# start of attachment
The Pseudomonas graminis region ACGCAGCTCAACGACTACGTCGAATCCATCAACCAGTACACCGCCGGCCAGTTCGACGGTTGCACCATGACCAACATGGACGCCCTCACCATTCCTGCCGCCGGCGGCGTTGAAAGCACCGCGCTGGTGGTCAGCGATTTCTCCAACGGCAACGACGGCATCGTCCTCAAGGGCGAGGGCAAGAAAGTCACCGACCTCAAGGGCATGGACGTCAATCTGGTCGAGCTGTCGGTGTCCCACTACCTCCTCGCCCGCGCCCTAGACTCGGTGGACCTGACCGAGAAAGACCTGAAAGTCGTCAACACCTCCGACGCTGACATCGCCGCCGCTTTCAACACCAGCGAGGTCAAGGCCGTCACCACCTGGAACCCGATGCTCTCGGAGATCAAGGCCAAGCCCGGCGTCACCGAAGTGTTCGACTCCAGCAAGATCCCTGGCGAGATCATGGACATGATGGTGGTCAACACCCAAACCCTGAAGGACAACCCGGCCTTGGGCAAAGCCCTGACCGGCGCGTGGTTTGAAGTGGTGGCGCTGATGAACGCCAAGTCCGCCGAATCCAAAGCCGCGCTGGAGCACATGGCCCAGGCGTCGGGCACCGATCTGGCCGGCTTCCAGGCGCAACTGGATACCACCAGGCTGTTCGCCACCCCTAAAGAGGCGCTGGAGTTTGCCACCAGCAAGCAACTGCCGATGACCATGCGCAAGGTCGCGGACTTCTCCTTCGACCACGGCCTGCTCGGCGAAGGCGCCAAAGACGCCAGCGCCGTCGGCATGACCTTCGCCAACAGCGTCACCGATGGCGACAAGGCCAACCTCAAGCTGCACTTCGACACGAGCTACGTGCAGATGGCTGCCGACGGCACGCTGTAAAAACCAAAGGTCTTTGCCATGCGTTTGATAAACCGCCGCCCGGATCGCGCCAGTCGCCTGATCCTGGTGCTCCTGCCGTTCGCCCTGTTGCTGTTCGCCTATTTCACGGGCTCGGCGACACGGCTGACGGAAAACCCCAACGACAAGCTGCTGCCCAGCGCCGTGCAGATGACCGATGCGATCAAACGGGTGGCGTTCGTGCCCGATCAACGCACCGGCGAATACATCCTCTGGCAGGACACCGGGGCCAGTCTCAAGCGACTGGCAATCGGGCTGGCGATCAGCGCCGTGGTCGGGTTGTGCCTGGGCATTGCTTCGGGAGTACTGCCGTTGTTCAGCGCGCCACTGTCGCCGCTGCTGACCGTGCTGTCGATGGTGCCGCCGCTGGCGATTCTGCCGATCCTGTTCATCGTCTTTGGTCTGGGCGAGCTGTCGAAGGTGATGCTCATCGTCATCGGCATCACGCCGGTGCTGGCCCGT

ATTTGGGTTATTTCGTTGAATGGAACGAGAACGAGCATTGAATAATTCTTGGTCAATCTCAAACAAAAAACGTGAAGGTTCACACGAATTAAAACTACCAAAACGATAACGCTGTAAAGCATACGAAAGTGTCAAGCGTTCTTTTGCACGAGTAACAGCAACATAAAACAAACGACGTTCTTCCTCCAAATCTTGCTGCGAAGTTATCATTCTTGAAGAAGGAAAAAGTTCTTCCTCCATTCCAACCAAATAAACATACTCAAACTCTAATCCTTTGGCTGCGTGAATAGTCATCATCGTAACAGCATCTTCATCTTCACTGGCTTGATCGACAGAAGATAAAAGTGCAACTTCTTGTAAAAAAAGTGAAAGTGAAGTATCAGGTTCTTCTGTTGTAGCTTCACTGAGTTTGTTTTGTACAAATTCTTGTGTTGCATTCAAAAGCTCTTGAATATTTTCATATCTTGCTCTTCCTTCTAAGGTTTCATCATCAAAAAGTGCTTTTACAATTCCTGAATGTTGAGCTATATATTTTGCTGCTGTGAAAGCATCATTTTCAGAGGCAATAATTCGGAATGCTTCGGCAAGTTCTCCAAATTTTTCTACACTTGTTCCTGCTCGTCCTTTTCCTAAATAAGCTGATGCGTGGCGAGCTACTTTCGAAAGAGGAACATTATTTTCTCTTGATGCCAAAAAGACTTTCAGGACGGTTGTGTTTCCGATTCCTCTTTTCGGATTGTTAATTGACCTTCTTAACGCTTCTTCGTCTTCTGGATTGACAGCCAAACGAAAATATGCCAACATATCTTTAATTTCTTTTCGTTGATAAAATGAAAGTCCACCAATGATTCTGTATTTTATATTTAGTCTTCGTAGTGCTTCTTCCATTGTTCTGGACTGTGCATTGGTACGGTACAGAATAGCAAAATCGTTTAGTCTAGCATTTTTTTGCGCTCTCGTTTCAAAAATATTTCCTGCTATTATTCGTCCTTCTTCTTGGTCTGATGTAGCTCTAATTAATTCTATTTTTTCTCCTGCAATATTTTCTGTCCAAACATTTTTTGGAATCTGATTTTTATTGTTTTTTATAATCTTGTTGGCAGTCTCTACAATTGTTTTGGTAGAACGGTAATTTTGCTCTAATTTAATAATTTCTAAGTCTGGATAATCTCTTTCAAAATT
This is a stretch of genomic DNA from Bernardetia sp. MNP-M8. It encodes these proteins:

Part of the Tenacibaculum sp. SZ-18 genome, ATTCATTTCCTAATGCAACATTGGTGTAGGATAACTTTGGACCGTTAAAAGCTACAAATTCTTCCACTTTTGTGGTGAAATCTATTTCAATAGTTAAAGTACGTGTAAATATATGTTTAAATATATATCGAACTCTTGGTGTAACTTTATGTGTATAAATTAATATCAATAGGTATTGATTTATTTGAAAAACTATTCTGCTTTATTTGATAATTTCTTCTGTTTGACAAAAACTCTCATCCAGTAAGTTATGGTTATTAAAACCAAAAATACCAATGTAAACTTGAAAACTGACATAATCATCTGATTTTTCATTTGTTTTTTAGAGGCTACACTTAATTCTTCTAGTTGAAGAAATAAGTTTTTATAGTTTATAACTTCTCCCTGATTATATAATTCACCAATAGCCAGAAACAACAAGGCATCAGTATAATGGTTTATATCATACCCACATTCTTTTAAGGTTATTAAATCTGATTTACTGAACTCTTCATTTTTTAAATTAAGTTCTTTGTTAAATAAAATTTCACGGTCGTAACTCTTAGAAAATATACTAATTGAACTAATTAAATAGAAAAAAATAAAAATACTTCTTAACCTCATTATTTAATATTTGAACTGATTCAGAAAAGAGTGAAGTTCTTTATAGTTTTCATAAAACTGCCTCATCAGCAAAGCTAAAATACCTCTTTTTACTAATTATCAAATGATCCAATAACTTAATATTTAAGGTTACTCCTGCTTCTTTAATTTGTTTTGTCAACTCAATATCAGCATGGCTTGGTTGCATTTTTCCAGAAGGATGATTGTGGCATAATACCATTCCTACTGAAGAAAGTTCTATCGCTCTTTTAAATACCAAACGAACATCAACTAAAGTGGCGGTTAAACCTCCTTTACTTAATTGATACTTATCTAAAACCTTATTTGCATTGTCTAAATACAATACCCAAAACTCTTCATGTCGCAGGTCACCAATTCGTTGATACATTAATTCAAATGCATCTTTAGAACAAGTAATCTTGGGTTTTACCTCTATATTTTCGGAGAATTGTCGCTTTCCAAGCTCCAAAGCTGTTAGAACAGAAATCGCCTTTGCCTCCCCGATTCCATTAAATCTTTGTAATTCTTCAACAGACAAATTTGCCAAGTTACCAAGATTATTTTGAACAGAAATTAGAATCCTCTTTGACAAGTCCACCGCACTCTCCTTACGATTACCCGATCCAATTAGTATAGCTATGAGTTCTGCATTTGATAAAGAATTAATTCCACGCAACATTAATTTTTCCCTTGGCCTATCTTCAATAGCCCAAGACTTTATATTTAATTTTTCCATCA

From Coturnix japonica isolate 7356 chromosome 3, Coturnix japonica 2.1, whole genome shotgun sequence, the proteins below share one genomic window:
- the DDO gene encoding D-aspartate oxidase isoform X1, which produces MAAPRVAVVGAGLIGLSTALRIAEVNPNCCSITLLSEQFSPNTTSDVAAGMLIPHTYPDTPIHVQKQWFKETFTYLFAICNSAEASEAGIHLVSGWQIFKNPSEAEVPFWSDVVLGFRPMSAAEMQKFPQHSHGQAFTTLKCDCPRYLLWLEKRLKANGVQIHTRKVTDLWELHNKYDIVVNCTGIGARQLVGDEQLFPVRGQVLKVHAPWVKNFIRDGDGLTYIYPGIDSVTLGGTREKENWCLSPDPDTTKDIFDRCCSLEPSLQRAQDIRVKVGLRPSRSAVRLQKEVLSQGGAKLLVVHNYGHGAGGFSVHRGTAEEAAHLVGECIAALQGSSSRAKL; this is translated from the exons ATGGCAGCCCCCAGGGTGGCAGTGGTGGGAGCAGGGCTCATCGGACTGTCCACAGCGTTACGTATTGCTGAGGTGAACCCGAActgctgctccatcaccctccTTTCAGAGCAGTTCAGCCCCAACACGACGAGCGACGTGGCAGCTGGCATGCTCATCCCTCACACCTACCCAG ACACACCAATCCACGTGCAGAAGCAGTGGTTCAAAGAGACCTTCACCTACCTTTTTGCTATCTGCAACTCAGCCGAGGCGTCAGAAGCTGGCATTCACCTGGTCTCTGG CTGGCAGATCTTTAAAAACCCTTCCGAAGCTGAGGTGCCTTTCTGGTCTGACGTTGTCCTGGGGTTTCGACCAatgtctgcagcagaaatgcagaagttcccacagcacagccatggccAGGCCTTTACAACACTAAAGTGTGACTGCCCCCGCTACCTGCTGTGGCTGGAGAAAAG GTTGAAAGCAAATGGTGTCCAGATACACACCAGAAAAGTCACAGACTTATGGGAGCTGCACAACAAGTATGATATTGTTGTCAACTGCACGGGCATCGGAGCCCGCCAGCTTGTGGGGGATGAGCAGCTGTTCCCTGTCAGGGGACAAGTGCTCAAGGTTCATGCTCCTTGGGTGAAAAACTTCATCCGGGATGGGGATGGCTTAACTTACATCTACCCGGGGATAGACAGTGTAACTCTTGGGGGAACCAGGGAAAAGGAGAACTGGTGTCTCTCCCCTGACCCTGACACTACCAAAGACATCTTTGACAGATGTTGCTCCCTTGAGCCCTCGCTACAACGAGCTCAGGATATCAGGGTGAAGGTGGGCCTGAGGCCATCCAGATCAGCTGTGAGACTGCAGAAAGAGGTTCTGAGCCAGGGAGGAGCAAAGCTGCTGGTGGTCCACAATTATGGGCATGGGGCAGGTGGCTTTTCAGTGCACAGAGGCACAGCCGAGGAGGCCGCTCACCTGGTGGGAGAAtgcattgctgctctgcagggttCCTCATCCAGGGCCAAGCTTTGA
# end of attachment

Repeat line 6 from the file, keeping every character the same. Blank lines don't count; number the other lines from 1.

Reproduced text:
- the DDO gene encoding D-aspartate oxidase isoform X1, which produces MAAPRVAVVGAGLIGLSTALRIAEVNPNCCSITLLSEQFSPNTTSDVAAGMLIPHTYPDTPIHVQKQWFKETFTYLFAICNSAEASEAGIHLVSGWQIFKNPSEAEVPFWSDVVLGFRPMSAAEMQKFPQHSHGQAFTTLKCDCPRYLLWLEKRLKANGVQIHTRKVTDLWELHNKYDIVVNCTGIGARQLVGDEQLFPVRGQVLKVHAPWVKNFIRDGDGLTYIYPGIDSVTLGGTREKENWCLSPDPDTTKDIFDRCCSLEPSLQRAQDIRVKVGLRPSRSAVRLQKEVLSQGGAKLLVVHNYGHGAGGFSVHRGTAEEAAHLVGECIAALQGSSSRAKL; this is translated from the exons ATGGCAGCCCCCAGGGTGGCAGTGGTGGGAGCAGGGCTCATCGGACTGTCCACAGCGTTACGTATTGCTGAGGTGAACCCGAActgctgctccatcaccctccTTTCAGAGCAGTTCAGCCCCAACACGACGAGCGACGTGGCAGCTGGCATGCTCATCCCTCACACCTACCCAG ACACACCAATCCACGTGCAGAAGCAGTGGTTCAAAGAGACCTTCACCTACCTTTTTGCTATCTGCAACTCAGCCGAGGCGTCAGAAGCTGGCATTCACCTGGTCTCTGG CTGGCAGATCTTTAAAAACCCTTCCGAAGCTGAGGTGCCTTTCTGGTCTGACGTTGTCCTGGGGTTTCGACCAatgtctgcagcagaaatgcagaagttcccacagcacagccatggccAGGCCTTTACAACACTAAAGTGTGACTGCCCCCGCTACCTGCTGTGGCTGGAGAAAAG GTTGAAAGCAAATGGTGTCCAGATACACACCAGAAAAGTCACAGACTTATGGGAGCTGCACAACAAGTATGATATTGTTGTCAACTGCACGGGCATCGGAGCCCGCCAGCTTGTGGGGGATGAGCAGCTGTTCCCTGTCAGGGGACAAGTGCTCAAGGTTCATGCTCCTTGGGTGAAAAACTTCATCCGGGATGGGGATGGCTTAACTTACATCTACCCGGGGATAGACAGTGTAACTCTTGGGGGAACCAGGGAAAAGGAGAACTGGTGTCTCTCCCCTGACCCTGACACTACCAAAGACATCTTTGACAGATGTTGCTCCCTTGAGCCCTCGCTACAACGAGCTCAGGATATCAGGGTGAAGGTGGGCCTGAGGCCATCCAGATCAGCTGTGAGACTGCAGAAAGAGGTTCTGAGCCAGGGAGGAGCAAAGCTGCTGGTGGTCCACAATTATGGGCATGGGGCAGGTGGCTTTTCAGTGCACAGAGGCACAGCCGAGGAGGCCGCTCACCTGGTGGGAGAAtgcattgctgctctgcagggttCCTCATCCAGGGCCAAGCTTTGA